When I travel, I use a VPN whenever I connect to any network. Frankly, I don’t trust people I don’t know to protect my information or respect my privacy. Ironically, this seems to be a controversial viewpoint these days.
So let me re-frame the arguments for encrypting everything all the time.
At a very high level, the Internet works with a simple set of verbs for doing things and status codes to indicate the relative success of communications. When you request a web page, for example, you send a GET request (verb) to a web server. If everything’s OK, the server sends back the page with a 200 status code. If the page has moved, the server sends back a 300 status code and instructions on where to find the new location.
If a user makes a mistake – requesting a secure page without security, requesting a page that doesn’t exist, etc. – the server responds with a 400 status code to indicate the error (and usually a helpful page explaining what happened and how to fix it). If the server makes a mistake, it sends out a 500 status code and some instructions on how to contact support.
I’m skipping over a bunch of details here, but the key point is that the Internet works based on much of the above information. Applications (not just your browser) use the standard verbs to request, create, delete, update, and verify information. They also depend on servers communicating back the right status code so they know how to behave.
When a developer builds an application, they treat these communication standards as a contract. Just like while driving down the street you expect drivers you’ve never met to obey stop lights and speed zones, developers expect servers they’ve never met to obey the same contract as the rest of the Internet.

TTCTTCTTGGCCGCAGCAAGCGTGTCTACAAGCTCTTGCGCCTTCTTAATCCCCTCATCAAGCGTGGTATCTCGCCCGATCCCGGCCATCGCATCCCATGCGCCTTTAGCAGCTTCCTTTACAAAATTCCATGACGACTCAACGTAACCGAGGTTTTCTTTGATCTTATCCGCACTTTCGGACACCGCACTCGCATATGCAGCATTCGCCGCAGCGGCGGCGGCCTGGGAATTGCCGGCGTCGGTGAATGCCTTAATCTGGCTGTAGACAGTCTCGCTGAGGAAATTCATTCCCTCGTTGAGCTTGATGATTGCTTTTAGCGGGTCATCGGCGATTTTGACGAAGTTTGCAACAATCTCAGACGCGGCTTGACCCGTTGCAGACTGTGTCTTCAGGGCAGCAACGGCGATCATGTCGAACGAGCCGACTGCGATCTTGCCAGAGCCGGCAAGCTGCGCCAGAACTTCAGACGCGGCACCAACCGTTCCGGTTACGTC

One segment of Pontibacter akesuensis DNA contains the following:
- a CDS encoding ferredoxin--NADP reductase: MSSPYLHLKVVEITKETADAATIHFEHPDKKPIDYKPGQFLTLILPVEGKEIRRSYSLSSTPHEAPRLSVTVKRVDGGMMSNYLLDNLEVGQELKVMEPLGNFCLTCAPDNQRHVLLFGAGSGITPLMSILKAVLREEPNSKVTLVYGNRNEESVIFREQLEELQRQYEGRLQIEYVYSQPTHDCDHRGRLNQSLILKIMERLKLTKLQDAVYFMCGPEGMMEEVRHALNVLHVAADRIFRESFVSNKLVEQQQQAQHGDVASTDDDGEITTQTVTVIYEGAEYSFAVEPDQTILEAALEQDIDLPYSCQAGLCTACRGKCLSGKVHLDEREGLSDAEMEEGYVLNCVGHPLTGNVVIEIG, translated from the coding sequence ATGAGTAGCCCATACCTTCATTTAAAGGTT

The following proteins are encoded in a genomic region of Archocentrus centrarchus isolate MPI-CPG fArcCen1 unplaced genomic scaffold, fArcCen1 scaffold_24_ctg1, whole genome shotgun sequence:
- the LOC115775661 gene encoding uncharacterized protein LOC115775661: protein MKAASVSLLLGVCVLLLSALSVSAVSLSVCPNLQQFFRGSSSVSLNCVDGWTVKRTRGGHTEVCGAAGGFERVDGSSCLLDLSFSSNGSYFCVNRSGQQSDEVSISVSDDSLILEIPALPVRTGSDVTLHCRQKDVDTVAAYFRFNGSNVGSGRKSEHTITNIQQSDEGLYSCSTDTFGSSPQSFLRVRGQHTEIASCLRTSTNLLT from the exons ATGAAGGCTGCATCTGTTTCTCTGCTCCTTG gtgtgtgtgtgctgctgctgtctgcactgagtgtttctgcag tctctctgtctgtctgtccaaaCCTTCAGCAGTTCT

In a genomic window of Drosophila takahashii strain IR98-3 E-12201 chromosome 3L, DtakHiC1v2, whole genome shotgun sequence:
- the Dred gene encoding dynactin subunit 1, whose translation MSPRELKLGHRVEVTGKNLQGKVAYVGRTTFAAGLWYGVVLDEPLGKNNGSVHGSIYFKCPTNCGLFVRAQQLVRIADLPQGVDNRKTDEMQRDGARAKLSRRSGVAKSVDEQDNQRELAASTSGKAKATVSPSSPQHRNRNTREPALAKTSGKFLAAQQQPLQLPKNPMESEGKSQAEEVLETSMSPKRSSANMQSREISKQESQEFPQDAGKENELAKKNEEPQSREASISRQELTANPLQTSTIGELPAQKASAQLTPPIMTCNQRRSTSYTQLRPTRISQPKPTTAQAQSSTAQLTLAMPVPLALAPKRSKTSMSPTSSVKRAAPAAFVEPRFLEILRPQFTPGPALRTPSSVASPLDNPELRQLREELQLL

But sometimes, a provider doesn’t follow the rules.
While working with Vagrant today, I ran into an issue. My automation scripts run on boot to make sure my virtual machine is up-to-date and attempts to verify certain application keys with an Ubuntu keyserver before proceeding. My tools expect that these keys are non-existent: they expect the request to result in a 404 Not Found error from the server.
While flying to Boston, my tools failed.
As it turns out, the GoGo Inflight Internet tries to be a bit too helpful and breaks the contract my application expected the Internet to follow. My tools expected to see:
Date: Fri, 21 Aug 2015 16:14:09 GMT
Server: Apache/2.2.22 (Ubuntu)
Content-Type: text/html; charset=iso-8859-1
Instead, they saw:
Date: Fri, 21 Aug 2015 16:13:21 GMT
X-Squid-Error: 403 Access Denied
X-Cache: MISS from 172.19.134.2
X-Cache-Lookup: MISS from 172.19.134.2:3128
Via: 1.0 172.19.134.2 (squid/3.1.20)
GoGo Inflight is using a transparent proxy to intercept, inspect, and process all traffic being sent from the airplane. On the one hand, this means they can return custom error pages like the one above in an attempt to “help” customers find the right information.
On the other hand, it means they make it impossible for developers to know what to expect when our customers are using our tools over their network connection. My tools expect a 404 error. GoGo Inflight thinks it knows better and, rather than returning the 404 as expected, redirects the user to a separate page that, in turn, sends a 200 OK status code.
This is hugely detrimental to the proper behavior of the Internet, but it also goes much deeper than that. In order to capture 404 errors and return custom error pages, GoGo Inflight needs to inspect every piece of content traversing the network!
Again, I highly advise using a VPN whenever you travel (i.e. are not connected to a trusted network over a hardline). When it comes to airlines, though, that’s not always an option. I have an AnyConnect VPN, an OpenVPN, and an IP2Sec connection available – none of them work over GoGo Inflight’s network. This means the only traffic I can send securely while in the air is over SSL-protected connections.
I’m disappointed that the endpoints my tools use are HTTP and not HTTPS, but thanks to endeavors like HTTPS Everywhere, some day soon they might be properly secure. It’s not a matter of just ensuring that our tools work properly and that the Internet follows the contract we expect it to. Having secure connections everywhere means we can use these tools and the Internet in general safe in the knowledge that no one is eavesdropping on or interfering with our communications.
Even when intentions are honorable – I have no doubt GoGo Inflight is trying to be a helpful vendor here – any sort of interference in network communications is dangerous.